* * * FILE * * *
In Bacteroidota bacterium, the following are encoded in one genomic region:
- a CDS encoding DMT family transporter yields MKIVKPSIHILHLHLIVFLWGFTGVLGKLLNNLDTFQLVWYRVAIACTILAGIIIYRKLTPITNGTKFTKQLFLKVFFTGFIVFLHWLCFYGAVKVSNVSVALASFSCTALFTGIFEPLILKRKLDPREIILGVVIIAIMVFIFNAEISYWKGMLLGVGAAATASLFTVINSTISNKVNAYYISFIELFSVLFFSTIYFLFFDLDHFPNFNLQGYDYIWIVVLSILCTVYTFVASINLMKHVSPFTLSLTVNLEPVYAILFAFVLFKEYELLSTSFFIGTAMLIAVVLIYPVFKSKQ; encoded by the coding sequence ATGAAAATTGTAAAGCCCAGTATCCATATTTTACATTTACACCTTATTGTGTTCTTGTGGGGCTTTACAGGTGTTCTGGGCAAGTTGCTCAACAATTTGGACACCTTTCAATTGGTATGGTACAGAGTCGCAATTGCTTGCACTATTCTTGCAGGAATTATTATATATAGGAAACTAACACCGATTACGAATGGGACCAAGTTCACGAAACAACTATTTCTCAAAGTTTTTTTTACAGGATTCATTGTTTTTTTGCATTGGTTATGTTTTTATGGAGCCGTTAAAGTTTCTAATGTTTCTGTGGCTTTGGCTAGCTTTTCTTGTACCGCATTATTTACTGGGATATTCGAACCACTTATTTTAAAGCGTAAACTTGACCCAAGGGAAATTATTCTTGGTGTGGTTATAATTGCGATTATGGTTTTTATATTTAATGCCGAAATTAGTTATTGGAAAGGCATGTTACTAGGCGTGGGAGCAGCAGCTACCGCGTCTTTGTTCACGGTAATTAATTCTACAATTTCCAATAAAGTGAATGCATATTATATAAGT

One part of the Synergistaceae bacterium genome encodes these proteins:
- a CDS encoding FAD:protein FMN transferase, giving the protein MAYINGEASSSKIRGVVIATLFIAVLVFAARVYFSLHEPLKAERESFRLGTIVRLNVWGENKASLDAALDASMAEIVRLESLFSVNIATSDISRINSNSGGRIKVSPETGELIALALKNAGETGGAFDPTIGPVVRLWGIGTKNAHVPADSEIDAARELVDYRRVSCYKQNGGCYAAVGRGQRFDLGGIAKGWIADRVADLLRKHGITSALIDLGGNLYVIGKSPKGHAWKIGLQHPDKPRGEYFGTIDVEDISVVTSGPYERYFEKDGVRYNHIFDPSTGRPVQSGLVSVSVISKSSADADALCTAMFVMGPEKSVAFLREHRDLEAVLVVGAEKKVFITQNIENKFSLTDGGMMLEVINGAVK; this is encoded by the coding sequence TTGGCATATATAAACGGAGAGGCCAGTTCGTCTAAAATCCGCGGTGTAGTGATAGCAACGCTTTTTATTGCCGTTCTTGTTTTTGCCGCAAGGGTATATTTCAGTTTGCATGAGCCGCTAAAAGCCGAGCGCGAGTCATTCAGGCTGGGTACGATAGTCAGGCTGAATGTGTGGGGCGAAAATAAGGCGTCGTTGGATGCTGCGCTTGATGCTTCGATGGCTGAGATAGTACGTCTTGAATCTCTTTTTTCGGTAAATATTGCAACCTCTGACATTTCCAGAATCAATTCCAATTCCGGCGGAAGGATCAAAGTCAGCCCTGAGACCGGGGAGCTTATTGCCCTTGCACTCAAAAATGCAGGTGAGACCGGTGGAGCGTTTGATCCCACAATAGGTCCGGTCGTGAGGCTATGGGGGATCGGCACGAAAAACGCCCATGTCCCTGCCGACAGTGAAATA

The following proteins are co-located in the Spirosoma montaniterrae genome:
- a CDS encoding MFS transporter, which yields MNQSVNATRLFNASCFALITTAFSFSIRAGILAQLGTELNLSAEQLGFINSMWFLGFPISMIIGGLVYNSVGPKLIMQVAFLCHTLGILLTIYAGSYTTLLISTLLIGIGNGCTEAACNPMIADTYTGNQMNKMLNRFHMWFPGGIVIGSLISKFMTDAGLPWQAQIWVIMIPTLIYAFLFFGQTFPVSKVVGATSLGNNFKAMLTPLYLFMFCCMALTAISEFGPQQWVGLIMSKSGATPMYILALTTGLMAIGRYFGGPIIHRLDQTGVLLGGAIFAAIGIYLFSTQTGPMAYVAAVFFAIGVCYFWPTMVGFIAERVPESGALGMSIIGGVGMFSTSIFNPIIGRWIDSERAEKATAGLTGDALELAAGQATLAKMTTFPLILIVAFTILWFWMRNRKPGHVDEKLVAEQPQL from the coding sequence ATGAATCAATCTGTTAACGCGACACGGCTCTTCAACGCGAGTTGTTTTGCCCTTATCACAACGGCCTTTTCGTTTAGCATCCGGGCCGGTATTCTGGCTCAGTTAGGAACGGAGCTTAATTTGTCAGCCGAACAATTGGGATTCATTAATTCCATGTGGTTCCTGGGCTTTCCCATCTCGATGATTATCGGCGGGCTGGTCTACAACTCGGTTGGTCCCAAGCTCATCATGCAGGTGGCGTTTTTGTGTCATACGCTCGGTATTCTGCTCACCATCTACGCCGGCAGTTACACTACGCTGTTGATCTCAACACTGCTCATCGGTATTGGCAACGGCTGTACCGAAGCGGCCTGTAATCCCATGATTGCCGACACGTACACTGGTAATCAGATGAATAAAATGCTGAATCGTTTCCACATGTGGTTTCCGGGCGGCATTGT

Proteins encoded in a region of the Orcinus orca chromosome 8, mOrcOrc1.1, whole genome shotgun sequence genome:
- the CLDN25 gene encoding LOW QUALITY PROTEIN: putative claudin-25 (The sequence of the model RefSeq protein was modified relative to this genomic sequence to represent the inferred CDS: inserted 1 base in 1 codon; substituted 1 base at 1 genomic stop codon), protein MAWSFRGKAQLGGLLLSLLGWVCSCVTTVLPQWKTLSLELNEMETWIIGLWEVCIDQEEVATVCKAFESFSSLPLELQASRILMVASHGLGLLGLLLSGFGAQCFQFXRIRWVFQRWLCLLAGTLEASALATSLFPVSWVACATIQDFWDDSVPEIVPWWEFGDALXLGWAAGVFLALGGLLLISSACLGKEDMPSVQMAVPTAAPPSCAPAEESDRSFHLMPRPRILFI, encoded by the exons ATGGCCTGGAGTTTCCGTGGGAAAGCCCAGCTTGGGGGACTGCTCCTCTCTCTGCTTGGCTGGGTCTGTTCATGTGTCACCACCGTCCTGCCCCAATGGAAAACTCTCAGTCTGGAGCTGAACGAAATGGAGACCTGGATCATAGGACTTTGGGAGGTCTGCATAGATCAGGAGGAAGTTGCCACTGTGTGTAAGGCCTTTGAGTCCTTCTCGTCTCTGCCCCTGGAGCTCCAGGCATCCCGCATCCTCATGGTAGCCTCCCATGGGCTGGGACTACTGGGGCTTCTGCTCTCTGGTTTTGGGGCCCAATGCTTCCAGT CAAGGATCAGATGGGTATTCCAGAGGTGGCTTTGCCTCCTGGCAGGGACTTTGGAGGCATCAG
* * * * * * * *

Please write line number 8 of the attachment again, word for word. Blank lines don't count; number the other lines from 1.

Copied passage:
- the CLDN25 gene encoding LOW QUALITY PROTEIN: putative claudin-25 (The sequence of the model RefSeq protein was modified relative to this genomic sequence to represent the inferred CDS: inserted 1 base in 1 codon; substituted 1 base at 1 genomic stop codon), protein MAWSFRGKAQLGGLLLSLLGWVCSCVTTVLPQWKTLSLELNEMETWIIGLWEVCIDQEEVATVCKAFESFSSLPLELQASRILMVASHGLGLLGLLLSGFGAQCFQFXRIRWVFQRWLCLLAGTLEASALATSLFPVSWVACATIQDFWDDSVPEIVPWWEFGDALXLGWAAGVFLALGGLLLISSACLGKEDMPSVQMAVPTAAPPSCAPAEESDRSFHLMPRPRILFI, encoded by the exons ATGGCCTGGAGTTTCCGTGGGAAAGCCCAGCTTGGGGGACTGCTCCTCTCTCTGCTTGGCTGGGTCTGTTCATGTGTCACCACCGTCCTGCCCCAATGGAAAACTCTCAGTCTGGAGCTGAACGAAATGGAGACCTGGATCATAGGACTTTGGGAGGTCTGCATAGATCAGGAGGAAGTTGCCACTGTGTGTAAGGCCTTTGAGTCCTTCTCGTCTCTGCCCCTGGAGCTCCAGGCATCCCGCATCCTCATGGTAGCCTCCCATGGGCTGGGACTACTGGGGCTTCTGCTCTCTGGTTTTGGGGCCCAATGCTTCCAGT CAAGGATCAGATGGGTATTCCAGAGGTGGCTTTGCCTCCTGGCAGGGACTTTGGAGGCATCAG